U.S. Republicans seek firm end to Fed's coronavirus loans, complicating aid talks [Reuters]
Both parties were scrambling on Thursday to strike a deal on a new compromise aid package. They have set aside Democratic demands for a new funding stream for state and local governments and Republican demands that companies be shielded from coronavirus-related lawsuits.
But Toomey wants to ensure that the Fed and Treasury are stripped of the authority to restore pandemic lending facilities that Treasury Secretary Steven Mnuchin will allow to expire on Dec. 31, including the Main Street program for mid-size businesses and facilities for municipal bond issuers and corporate credit and asset backed securities.
Near-Disaster in U.S. Treasuries Lights a Fresh Fire for Reform [Bloomberg]
To prevent another flareup, Fed officials -- including Chairman Jerome Powell this week -- have raised the possibility of shoring up the market’s foundation with a broad-based central clearinghouse to back up trades and handle surges in activity in times of stress…. Only about a fifth of the market goes through Fixed Income Clearing Corp., the only central clearinghouse in Treasuries. The dwindling role of banks and proliferation of electronic traders has diminished FICC’s role….
“Dealers just cannot handle the demands for liquidity anymore. And while these extreme events have happened only once in a while, they will become a more regular occurrence if nothing is changed because the market is growing exponentially.”
Coinbase announces IPO in a milestone for the crypto industry [Fortune]
Coinbase’s announcement comes at a time when both the IPO market and cryptocurrency prices are red-hot. The price of Bitcoin is currently near a record $23,500, and trading volumes are surging—a boon for firms like Coinbase, which makes the bulk of its revenue from trading commissions….
Coinbase cofounder Fred Ehrsam told Fortune the company is “spiritually” built to go public via an offering involving digital tokens on a blockchain…. It’s far from clear, however, whether the Securities and Exchange Commission would sign off on such an arrangement. If the agency refuses to do so, another option would be for Coinbase to pursue a direct listing in which it sells shares directly to the public.
Citadel Securities Trading Chief Sees Tesla Creating Risk In S&P [Bloomberg]
Funds that mimic the benchmark are set to buy more than $70 billion of the carmaker’s shares and dump an equal amount of stock in existing members, producing intense selling pressure that could lead to dislocations, warned Greg Sutton, head of portfolio trading at Citadel Securities…. Berkshire Hathaway Inc., Procter & Gamble Co. and Johnson & Johnson are among stocks facing the risks from elevated selling pressure, according to data compiled by Kevin Muir of the MacroTourist blog.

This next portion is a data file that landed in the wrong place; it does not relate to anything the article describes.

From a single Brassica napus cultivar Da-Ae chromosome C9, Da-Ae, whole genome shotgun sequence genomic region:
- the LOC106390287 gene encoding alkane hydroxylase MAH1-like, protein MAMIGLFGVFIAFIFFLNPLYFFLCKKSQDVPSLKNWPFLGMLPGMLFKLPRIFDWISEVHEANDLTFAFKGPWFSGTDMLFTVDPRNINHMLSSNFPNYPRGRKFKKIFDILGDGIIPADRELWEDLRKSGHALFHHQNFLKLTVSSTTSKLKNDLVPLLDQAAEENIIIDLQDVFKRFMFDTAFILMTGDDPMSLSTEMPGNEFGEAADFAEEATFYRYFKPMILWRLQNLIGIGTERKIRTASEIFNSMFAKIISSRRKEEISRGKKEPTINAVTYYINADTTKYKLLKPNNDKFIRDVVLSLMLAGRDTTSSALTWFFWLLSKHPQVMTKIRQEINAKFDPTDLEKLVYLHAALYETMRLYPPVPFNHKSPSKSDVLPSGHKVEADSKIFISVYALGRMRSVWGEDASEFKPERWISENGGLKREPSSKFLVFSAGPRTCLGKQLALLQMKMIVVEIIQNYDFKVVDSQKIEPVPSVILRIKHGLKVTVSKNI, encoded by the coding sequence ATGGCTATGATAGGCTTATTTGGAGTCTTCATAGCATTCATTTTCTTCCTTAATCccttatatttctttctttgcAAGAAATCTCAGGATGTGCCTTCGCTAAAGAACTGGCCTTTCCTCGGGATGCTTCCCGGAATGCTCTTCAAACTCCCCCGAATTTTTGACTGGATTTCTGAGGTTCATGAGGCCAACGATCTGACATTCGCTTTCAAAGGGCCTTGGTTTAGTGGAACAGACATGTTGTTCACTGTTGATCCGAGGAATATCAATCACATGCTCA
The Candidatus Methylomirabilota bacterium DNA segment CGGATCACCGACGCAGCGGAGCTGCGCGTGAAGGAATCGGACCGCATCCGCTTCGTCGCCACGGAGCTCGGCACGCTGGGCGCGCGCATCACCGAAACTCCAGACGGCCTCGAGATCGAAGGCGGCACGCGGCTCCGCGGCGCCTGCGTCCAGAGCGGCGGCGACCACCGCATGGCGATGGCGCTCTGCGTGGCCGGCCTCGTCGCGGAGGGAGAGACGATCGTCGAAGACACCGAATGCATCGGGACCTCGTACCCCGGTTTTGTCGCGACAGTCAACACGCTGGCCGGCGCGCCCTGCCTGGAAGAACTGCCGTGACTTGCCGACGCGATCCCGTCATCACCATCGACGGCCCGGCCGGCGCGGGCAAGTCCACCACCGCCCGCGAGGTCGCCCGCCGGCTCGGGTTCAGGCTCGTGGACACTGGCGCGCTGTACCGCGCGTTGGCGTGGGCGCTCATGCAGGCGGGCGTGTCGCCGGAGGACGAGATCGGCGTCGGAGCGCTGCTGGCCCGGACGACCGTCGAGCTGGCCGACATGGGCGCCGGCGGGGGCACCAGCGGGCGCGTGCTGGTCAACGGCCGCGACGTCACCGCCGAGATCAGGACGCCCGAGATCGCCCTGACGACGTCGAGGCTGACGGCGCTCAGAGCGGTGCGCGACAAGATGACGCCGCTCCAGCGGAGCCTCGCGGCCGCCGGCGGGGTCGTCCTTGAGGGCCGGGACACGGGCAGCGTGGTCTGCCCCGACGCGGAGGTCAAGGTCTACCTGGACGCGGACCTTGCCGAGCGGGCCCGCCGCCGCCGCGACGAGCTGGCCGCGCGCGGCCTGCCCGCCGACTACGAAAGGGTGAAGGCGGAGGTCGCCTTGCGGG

Risky Loans Secure Private-Equity Payouts Despite Downturn [WSJ]
The amount of issued debt tied to such payouts, including both loans and bonds, grew to more than $29 billion this year, up more than 25% from 2019, according to S&P Global Market Intelligence’s LCD. Of that, loan volumes have grown well over 40% while bonds have fallen…. Several of the large dividends this year came from technology-focused firms that have generally fared better through the downturn compared with companies in such industries as retail and travel. These include KKR receiving a $560 million dividend in July from debt taken by back-office tech provider Epicor Software Corp. Blackstone similarly took a debt-funded payout from the company that runs the Bumble dating app.
Government Leaders Clash Over Next Step for Trump’s Ban on Chinese Stocks [WSJ]
State Department and some Defense Department officials want the executive order to have the widest reach, said people familiar with the matter. They are arguing that excluding subsidiaries or affiliates creates a loophole and ignores the reality of capital markets, some of the people said…. Treasury wants the blacklist to only include the companies specifically flagged by the Pentagon, and not affiliates or subsidiaries, the people familiar with the matter said. That is a view generally embraced by many on Wall Street given the fear that a broad list could spook markets and prompt large amounts of forced selling to scrub portfolios of problematic stocks….
“Throughout the Trump administration, the hard-liners and free traders have fiercely fought every inch of this trade war,” said Ed Mills, Washington policy analyst at Raymond James. “Mnuchin is trying to see if he can win the last battle.”